The Iraq War: Ten Years Later
This piece was written by Madelyn Hoffman, Executive Director of New Jersey Peace Action in collaboration with New Jersey Peace Action member and Montclair resident, Ethel Owens. Both participated in the massive New York City protest on February 15, 2003.
Ten years have passed since the inception of the Iraq War. And what have we reaped? An unacceptable and unnecessary loss and disruption of human life, both American and Iraqi, an enormous waste of American resources in a time of great recession, and the deprivation to American cities and towns of social services sorely needed while the military budget burgeoned -- these are the wages of this war.
We cannot claim or celebrate a victory in Iraq -- the country is in shambles politically and rebuilding economically, just as our country is. Some talk as if the Iraq war is over because the troops have come home. Yet we hear frequent stories of suicide bombings or shootings occurring, as political unrest continues in Iraq. We also hear about the legacy of the war: depleted uranium used by the U.S. military during the first Gulf War potentially affecting four generations of Iraqis, years of sanctions and displacement of four million Iraqis, and the most recent deadly violence of the latest war.
We certainly cannot claim increased security and prosperity here at home. Nor can we ignore the problems of our returning veterans, many suffering from Post Traumatic Stress Disorder (PTSD). The average national wait time for an initial response to a disability claim is 8 months. In New York, according to the Center on Investigative Reporting (CIR), the average wait is 412 days! The Veterans' Administration reports a backlog of 900,000 disability claims. CIR also found that 53 vets die each day waiting to get their benefits. Vets name this process "Delay, deny, wait till I Die." According to one veteran of the Iraq war, 1/3 of those serving in Iraq were diagnosed with PTSD. And the latest Veterans Affairs report indicates that 22 veterans of all wars commit suicide each day.
So tragic! The U.S. and its allies waged this costly war on Iraq over "weapons of mass destruction" that did not exist.
From the very beginning, many in the U.S. and around the world did not believe that claim. In fact, 40% of the American people polled just prior to the March 19, 2003 invasion of Iraq did not believe it. On February 15, 2003 twelve to twenty million people all over the world took to the streets in historic numbers to protest the planned invasion of Iraq. Included in that number were the more than - million people who filled the streets of New York City, enduring freezing cold temperatures and being herded into pens by the New York City police. Many already questioned the bromides the government and the mainstream press was pushing. What was the real agenda?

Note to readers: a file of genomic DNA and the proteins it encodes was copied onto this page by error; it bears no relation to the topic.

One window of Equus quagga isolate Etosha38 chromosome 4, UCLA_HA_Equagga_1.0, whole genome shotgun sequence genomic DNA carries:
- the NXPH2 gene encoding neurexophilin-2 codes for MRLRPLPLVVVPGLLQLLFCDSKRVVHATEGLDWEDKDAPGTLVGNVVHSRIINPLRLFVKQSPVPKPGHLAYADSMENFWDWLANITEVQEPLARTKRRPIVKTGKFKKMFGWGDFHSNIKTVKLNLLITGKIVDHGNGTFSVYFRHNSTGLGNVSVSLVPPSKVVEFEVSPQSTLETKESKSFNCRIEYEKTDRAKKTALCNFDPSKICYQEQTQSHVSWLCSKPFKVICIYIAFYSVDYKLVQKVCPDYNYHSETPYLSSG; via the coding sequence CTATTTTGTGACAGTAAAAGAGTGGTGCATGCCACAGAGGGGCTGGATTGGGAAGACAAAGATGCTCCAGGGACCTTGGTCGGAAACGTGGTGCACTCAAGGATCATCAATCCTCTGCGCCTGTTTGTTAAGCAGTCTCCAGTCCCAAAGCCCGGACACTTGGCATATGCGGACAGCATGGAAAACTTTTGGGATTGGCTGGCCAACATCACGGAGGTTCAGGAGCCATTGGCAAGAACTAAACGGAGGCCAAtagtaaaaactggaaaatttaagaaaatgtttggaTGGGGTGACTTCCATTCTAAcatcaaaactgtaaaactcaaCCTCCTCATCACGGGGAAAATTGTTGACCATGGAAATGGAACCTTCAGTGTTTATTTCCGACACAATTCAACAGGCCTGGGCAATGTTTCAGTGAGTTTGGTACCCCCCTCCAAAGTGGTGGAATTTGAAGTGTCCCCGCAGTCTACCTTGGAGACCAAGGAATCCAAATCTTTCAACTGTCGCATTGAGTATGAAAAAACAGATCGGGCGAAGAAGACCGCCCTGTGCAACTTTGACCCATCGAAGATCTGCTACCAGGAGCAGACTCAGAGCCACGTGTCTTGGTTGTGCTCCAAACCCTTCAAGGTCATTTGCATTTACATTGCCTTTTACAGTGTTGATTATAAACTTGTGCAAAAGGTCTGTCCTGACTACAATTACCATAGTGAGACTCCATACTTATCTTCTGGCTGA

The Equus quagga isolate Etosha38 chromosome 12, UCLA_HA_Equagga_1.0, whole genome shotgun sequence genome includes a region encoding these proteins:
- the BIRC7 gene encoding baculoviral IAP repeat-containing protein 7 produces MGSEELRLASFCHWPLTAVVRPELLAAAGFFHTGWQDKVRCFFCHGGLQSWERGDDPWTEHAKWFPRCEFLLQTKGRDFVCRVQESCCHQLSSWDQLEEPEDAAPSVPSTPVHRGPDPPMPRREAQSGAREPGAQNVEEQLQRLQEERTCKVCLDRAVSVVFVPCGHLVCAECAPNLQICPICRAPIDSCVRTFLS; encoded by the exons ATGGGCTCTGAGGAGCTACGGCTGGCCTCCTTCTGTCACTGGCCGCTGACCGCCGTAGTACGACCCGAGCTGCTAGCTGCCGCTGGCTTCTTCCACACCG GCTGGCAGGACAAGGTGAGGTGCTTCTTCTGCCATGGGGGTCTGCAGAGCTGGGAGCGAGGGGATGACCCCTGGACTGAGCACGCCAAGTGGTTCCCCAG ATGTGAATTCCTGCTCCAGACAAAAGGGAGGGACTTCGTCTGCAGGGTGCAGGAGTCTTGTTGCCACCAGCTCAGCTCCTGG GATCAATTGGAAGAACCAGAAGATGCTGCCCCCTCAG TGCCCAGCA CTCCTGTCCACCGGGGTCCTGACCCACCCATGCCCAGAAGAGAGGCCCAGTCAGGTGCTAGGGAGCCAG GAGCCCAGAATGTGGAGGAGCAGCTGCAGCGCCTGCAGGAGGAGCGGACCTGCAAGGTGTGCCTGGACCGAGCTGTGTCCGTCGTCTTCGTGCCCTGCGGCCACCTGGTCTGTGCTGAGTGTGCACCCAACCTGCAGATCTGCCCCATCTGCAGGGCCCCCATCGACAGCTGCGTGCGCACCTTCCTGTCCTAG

Were there indeed weapons of mass destruction? Why was Halliburton so involved in the destruction and the subsequent rebuilding of Iraq -- and what was their profit? Were we really going to "provide full education and health care for every Iraqi child" when our own children did not have those benefits? And lastly, what role did our oil companies play in the desire to invade and "rebuild" Iraq? Did Iraq's plans to sell its oil in euros instead of dollars influence the decision to invade?
The U.S. had recently suffered through 9/11/01. The administration of George W. Bush announced a goal of "defeating terrorism." But that tactic cannot be defeated with bombs and tanks. And Iraq had nothing to do with 9/11, so why destroy it?
Giant placards with such questions were carried by the thousands, nay, millions, of protesters everywhere, with the younger generation angrily posing such questions while joyfully drumming drums and ringing bells to a future enlightened world which would routinely ask such questions and repudiate finally the suicide of war. Many members of New Jersey Peace Action (NJPA) joined the protest, traveling into New York by car, bus and train!
On February 17, 2003, two days after the New York and worldwide demonstrations, Patrick Tyler, New York Times reporter wrote: "The fracturing of the Western alliance over Iraq and the huge antiwar demonstrations around the world this weekend are reminders that there may still be two super powers on the planet: The United States and WORLD PUBLIC OPINION.
"In his campaign to disarm Iraq, by war if necessary, President Bush appears to be eyeball to eyeball with a tenacious new adversary: Millions of people who flooded the streets of New York and dozens of other world cities to say they are against war based on the evidence at hand."
Ten years ago, our voices joined with millions opposing the Iraq war. NJPA continues to speak out to prevent more bloodshed and destruction of our planet. Let our government listen to the people this time, whether our new "adversary" is Iran, North Korea, Mali or elsewhere, refrain from war and seek peace through diplomacy.